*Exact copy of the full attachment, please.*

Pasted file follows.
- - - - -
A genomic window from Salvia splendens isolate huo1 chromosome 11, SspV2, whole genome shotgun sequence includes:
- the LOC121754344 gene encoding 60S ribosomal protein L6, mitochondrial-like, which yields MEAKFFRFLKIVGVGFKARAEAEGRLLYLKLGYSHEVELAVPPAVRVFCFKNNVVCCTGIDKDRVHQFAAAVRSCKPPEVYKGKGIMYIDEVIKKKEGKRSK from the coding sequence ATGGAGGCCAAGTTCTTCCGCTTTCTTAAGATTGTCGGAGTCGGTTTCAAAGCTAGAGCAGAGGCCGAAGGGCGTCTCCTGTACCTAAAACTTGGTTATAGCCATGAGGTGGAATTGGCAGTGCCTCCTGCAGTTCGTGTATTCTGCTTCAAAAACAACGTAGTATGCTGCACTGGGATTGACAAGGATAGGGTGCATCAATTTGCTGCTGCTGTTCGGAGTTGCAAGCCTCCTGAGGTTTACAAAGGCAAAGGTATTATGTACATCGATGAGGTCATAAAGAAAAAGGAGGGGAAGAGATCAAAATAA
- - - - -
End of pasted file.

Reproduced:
A genomic window from Salvia splendens isolate huo1 chromosome 11, SspV2, whole genome shotgun sequence includes:
- the LOC121754344 gene encoding 60S ribosomal protein L6, mitochondrial-like, which yields MEAKFFRFLKIVGVGFKARAEAEGRLLYLKLGYSHEVELAVPPAVRVFCFKNNVVCCTGIDKDRVHQFAAAVRSCKPPEVYKGKGIMYIDEVIKKKEGKRSK from the coding sequence ATGGAGGCCAAGTTCTTCCGCTTTCTTAAGATTGTCGGAGTCGGTTTCAAAGCTAGAGCAGAGGCCGAAGGGCGTCTCCTGTACCTAAAACTTGGTTATAGCCATGAGGTGGAATTGGCAGTGCCTCCTGCAGTTCGTGTATTCTGCTTCAAAAACAACGTAGTATGCTGCACTGGGATTGACAAGGATAGGGTGCATCAATTTGCTGCTGCTGTTCGGAGTTGCAAGCCTCCTGAGGTTTACAAAGGCAAAGGTATTATGTACATCGATGAGGTCATAAAGAAAAAGGAGGGGAAGAGATCAAAATAA